Reviews of 'SCOPE', Choreographic Season 2016

Friday, 20 May 2016 to Saturday, 28 May 2016

Excerpts from reviews of the New Zealand School of Dance Choreographic Season in 2016.

‘SCOPE’, presented at Te Whaea Theatre in Wellington.

An extensive Scope: NZ School of Dance blends Choreographic Season pieces into thoughtful, cohesive work

The New Zealand School of Dance’s Choreographic Season for 2016, Scope, blended its 10 performances so seamlessly, and with related themes, that it worked well as a single, larger piece...

...The performances flowed so seamlessly thanks largely, we believe, to the collaborative processes by the 10 graduating students of the New Zealand School of Dance, who created and performed their own works, cooperating with lighting and sound designers as well as fellow students in following years. It was particularly immersive, more so than the 2015 season that Lucire thought very highly of.

...‘The Private Sphere’ introduced themes of contrast: ‘Plastic fruit and tending flowers. Air freshener and painted landscapes,’ read the programme, but we saw it as humanity’s attempt to introduce technology, but not always in a pleasant way. Dancers mimicked robotic movements as they portrayed artificial materials; could the theme have been the draining of humanity from our everyday lives? From Isaac di Natale’s ‘The Private Sphere’, we moved into Breanna Timms’s ‘Atlas of Intangible’, where the movements became fluid again, almost to show that advancements can see us claw back our humanity. Timms’s idea was to show the connections between all life through energy, how the actions of one influence another, and this was done with great beauty and more tradition in the choreography, helped with music such as Estonian composer Arvo Pärt’s ‘Summa for Strings’...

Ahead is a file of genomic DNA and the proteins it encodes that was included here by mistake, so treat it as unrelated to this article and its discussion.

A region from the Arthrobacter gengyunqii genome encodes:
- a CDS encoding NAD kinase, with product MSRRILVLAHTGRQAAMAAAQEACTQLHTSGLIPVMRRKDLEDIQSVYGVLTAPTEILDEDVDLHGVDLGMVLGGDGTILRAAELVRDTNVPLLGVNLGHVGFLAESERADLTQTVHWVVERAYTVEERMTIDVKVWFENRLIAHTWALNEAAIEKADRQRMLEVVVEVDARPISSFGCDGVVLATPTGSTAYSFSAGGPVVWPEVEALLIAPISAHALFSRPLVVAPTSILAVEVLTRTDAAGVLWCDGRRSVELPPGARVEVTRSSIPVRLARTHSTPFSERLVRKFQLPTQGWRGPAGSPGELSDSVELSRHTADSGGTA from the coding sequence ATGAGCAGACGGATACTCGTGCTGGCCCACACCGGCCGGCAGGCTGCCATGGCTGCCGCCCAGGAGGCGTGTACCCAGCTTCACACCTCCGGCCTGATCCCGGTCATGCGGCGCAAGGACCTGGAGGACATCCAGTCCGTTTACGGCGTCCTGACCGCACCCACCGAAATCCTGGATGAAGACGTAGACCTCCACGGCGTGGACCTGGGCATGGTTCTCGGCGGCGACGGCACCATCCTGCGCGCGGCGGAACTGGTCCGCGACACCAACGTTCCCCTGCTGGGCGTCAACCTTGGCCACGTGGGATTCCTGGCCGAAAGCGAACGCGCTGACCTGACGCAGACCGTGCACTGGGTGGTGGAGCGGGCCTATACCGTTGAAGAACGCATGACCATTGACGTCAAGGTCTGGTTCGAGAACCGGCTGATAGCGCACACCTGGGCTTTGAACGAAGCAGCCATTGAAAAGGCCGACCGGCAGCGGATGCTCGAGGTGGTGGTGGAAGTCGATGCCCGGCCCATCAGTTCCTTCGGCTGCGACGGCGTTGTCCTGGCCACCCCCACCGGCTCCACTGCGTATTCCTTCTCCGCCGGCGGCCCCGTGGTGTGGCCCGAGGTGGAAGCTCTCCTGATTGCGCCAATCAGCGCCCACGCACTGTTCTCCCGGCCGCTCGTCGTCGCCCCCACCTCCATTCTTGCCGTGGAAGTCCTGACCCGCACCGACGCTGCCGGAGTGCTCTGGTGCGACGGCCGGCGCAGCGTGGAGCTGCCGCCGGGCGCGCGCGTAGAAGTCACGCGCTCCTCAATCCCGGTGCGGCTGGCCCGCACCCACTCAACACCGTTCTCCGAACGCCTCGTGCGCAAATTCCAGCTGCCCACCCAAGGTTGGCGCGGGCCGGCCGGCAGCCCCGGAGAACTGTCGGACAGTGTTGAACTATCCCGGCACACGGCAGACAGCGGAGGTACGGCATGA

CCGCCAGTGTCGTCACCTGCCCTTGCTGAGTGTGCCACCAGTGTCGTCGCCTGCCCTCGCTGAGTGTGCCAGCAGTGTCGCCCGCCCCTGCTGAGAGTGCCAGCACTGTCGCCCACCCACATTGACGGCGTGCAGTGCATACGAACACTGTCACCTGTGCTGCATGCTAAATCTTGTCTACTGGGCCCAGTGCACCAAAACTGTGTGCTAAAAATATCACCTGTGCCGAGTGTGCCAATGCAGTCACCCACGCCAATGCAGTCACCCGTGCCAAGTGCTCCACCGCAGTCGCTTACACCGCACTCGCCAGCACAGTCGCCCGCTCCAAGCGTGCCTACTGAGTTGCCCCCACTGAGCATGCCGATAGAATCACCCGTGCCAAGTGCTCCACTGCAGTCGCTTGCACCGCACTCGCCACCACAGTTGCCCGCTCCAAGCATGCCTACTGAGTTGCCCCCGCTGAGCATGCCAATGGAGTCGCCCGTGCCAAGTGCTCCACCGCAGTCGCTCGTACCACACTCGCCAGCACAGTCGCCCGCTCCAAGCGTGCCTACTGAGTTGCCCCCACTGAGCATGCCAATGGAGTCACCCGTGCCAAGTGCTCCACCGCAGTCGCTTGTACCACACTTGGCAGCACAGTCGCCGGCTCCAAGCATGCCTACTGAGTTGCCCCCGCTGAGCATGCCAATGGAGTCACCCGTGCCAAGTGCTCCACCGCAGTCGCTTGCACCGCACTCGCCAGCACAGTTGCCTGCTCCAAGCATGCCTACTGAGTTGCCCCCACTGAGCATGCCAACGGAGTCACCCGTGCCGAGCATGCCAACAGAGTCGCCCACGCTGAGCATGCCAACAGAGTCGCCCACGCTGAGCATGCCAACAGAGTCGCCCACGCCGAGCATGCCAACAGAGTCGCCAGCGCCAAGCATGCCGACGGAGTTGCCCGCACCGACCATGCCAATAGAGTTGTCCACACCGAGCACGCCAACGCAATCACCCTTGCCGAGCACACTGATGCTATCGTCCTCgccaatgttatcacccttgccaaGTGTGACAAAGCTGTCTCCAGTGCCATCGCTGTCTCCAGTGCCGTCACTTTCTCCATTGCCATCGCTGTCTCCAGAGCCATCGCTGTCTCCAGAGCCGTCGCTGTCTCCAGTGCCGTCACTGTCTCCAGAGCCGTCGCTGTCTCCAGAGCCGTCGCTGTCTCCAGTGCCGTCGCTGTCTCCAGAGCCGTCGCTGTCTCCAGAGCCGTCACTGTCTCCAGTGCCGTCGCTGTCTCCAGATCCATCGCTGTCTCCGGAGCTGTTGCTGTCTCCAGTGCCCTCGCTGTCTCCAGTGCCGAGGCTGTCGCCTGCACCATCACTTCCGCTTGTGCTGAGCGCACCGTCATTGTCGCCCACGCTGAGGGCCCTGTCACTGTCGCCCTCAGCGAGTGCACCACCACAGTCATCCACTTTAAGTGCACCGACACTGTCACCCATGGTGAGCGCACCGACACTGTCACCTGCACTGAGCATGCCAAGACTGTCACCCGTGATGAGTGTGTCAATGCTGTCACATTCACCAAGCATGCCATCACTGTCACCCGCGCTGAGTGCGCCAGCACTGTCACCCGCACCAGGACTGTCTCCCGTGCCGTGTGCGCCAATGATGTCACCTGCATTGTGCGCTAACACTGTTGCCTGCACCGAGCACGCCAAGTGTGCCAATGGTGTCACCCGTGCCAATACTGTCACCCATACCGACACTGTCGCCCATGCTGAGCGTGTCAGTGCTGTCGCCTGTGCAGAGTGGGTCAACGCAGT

Jack Yan, Lucire

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The cast performs as one, highlighting the power of collaboration in this art form. It is wonderful to see each individual contribution moulding itself into the professional production. Visually the experience, in the round, is outstanding...

I fall in love with the vision that is ‘Obelus'. Choreographer Jag Popham does an excellent job creating this work... The opening fight sets the scene strongly, and is executed with strength and precision. The dancers do this moment proud.

All the choreographers, without exception, confront us with interpretations or declarations of change. All are interesting. While the subject matter alone makes the works unique, the innovative approaches are diverse and stimulating.

...As the lights come up, the woman sitting next to me, who has held her breath throughout, whispers ‘crazy'. These are just the type of crazy questions art should be posing for an audience. Do we recognise ourselves here? Are we prepared to change? For me, to leave a theatre contemplating life is an experience not to be missed. That's SCOPE.

Donna Banicevich Gera, Theatreview

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